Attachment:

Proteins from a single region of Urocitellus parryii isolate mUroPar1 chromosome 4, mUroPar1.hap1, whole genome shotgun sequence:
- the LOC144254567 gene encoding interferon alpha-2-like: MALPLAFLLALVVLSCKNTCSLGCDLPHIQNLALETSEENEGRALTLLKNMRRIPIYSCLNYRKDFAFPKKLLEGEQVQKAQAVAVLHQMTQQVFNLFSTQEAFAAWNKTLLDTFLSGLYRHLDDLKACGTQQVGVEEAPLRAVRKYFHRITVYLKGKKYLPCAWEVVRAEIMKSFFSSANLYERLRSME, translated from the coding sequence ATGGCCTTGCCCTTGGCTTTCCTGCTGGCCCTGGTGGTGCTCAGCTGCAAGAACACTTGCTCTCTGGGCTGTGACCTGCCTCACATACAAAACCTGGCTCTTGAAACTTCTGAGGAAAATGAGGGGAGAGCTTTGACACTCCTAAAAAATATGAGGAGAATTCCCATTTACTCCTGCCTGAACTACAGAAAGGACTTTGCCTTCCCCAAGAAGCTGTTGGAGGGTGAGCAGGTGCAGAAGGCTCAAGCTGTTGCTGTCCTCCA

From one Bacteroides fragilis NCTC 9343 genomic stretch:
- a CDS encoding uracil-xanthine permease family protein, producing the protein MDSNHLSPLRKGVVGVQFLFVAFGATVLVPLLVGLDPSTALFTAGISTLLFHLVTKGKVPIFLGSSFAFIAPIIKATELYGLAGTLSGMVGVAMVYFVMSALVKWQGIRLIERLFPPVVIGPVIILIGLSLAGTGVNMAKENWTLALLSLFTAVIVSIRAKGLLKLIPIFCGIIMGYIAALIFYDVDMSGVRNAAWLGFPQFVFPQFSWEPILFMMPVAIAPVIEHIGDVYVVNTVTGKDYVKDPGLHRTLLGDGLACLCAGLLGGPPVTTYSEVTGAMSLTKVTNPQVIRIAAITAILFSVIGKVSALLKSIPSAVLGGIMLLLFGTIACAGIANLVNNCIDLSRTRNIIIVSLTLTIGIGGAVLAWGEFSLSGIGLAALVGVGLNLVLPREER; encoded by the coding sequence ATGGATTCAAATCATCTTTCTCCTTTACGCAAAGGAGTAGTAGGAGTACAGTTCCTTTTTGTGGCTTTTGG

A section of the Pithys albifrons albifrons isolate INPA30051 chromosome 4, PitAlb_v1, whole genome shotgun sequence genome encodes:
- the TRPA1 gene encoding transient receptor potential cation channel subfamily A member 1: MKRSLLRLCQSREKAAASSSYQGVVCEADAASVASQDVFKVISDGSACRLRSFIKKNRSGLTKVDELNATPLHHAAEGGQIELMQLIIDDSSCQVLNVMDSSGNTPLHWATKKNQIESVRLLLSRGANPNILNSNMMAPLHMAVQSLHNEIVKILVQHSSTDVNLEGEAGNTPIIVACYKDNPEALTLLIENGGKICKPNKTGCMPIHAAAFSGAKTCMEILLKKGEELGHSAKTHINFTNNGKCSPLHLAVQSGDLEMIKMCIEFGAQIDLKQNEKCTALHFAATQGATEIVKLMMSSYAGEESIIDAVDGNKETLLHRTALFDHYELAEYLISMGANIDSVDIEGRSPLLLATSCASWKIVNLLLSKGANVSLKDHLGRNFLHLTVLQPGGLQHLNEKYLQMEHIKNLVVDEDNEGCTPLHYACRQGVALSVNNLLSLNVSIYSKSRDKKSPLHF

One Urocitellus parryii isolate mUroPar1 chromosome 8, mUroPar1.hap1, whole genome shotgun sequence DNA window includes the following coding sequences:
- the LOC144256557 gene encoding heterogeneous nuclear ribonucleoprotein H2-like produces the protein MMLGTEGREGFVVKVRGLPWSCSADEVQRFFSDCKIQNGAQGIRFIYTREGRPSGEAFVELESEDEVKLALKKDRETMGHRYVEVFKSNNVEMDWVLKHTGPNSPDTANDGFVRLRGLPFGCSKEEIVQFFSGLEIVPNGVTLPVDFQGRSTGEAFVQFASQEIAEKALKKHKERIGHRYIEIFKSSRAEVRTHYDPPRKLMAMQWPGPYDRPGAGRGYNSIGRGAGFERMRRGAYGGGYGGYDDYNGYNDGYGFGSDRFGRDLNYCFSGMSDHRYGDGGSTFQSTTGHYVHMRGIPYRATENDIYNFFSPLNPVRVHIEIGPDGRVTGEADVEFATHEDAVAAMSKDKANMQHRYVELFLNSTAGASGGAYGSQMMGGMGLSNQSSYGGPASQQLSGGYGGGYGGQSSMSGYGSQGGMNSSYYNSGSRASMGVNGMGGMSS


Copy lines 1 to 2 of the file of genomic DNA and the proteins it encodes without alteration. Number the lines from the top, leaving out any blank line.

Proteins from a single region of Urocitellus parryii isolate mUroPar1 chromosome 4, mUroPar1.hap1, whole genome shotgun sequence:
- the LOC144254567 gene encoding interferon alpha-2-like: MALPLAFLLALVVLSCKNTCSLGCDLPHIQNLALETSEENEGRALTLLKNMRRIPIYSCLNYRKDFAFPKKLLEGEQVQKAQAVAVLHQMTQQVFNLFSTQEAFAAWNKTLLDTFLSGLYRHLDDLKACGTQQVGVEEAPLRAVRKYFHRITVYLKGKKYLPCAWEVVRAEIMKSFFSSANLYERLRSME, translated from the coding sequence ATGGCCTTGCCCTTGGCTTTCCTGCTGGCCCTGGTGGTGCTCAGCTGCAAGAACACTTGCTCTCTGGGCTGTGACCTGCCTCACATACAAAACCTGGCTCTTGAAACTTCTGAGGAAAATGAGGGGAGAGCTTTGACACTCCTAAAAAATATGAGGAGAATTCCCATTTACTCCTGCCTGAACTACAGAAAGGACTTTGCCTTCCCCAAGAAGCTGTTGGAGGGTGAGCAGGTGCAGAAGGCTCAAGCTGTTGCTGTCCTCCA